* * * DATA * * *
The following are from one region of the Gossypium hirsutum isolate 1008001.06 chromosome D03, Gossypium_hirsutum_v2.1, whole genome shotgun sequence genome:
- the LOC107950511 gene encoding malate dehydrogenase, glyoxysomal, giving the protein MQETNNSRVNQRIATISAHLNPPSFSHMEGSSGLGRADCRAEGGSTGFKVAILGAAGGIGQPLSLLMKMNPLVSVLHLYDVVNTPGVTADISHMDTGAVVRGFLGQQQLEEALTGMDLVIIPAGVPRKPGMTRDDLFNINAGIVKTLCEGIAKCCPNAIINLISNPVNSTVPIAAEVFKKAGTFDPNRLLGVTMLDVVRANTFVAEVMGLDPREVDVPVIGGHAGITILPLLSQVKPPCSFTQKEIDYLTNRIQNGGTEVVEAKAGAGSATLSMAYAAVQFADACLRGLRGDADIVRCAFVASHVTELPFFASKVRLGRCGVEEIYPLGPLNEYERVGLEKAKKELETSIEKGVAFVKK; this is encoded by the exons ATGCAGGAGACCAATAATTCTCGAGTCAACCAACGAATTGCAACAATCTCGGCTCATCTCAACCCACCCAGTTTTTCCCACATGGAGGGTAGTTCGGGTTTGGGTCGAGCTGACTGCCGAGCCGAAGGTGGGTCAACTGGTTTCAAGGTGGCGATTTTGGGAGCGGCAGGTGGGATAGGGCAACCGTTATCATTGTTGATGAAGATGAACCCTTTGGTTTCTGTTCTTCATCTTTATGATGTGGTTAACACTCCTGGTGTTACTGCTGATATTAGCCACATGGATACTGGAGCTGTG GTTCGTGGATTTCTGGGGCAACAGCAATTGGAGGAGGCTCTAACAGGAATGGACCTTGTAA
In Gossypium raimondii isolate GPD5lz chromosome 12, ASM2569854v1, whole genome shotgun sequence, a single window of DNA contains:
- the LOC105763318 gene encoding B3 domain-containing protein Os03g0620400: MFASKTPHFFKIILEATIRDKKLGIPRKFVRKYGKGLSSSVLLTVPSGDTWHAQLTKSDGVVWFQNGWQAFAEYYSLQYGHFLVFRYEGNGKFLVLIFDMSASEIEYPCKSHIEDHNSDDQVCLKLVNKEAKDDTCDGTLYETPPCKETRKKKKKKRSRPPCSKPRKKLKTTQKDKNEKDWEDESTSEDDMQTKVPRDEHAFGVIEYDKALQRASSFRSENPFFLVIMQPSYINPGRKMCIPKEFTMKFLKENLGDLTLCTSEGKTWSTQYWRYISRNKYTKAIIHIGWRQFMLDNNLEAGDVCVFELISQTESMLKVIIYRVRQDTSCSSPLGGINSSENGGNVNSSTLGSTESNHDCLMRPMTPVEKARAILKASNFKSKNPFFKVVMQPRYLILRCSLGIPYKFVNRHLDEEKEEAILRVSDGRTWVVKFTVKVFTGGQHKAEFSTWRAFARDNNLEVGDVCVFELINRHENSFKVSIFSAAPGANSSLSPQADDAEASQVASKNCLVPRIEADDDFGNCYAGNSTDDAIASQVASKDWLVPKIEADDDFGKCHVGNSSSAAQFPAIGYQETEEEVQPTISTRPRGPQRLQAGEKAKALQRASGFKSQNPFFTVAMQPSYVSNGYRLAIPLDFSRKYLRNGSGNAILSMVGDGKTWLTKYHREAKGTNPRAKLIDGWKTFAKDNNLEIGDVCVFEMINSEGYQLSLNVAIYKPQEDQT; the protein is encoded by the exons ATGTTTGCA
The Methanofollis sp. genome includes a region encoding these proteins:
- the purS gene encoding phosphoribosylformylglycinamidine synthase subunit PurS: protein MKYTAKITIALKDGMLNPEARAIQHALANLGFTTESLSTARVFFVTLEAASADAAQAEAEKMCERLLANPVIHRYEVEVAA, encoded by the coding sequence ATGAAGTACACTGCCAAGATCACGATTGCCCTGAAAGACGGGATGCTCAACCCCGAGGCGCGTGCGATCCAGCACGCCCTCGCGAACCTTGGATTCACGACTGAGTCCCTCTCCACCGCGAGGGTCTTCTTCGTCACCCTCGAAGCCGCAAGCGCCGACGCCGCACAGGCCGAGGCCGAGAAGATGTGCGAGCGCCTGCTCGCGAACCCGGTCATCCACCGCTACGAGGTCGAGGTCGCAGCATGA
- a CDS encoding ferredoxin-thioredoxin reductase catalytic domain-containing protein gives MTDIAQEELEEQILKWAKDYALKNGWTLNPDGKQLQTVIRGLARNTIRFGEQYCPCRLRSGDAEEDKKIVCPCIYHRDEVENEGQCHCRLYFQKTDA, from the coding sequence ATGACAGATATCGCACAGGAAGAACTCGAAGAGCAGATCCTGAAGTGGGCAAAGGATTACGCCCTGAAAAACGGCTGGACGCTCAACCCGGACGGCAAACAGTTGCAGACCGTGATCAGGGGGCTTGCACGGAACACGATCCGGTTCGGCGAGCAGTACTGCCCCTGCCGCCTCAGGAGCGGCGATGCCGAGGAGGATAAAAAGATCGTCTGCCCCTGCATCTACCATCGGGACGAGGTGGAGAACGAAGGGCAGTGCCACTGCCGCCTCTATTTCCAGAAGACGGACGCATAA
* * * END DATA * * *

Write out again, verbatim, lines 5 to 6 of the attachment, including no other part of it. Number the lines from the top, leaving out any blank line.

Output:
The Methanofollis sp. genome includes a region encoding these proteins:
- the purS gene encoding phosphoribosylformylglycinamidine synthase subunit PurS: protein MKYTAKITIALKDGMLNPEARAIQHALANLGFTTESLSTARVFFVTLEAASADAAQAEAEKMCERLLANPVIHRYEVEVAA, encoded by the coding sequence ATGAAGTACACTGCCAAGATCACGATTGCCCTGAAAGACGGGATGCTCAACCCCGAGGCGCGTGCGATCCAGCACGCCCTCGCGAACCTTGGATTCACGACTGAGTCCCTCTCCACCGCGAGGGTCTTCTTCGTCACCCTCGAAGCCGCAAGCGCCGACGCCGCACAGGCCGAGGCCGAGAAGATGTGCGAGCGCCTGCTCGCGAACCCGGTCATCCACCGCTACGAGGTCGAGGTCGCAGCATGA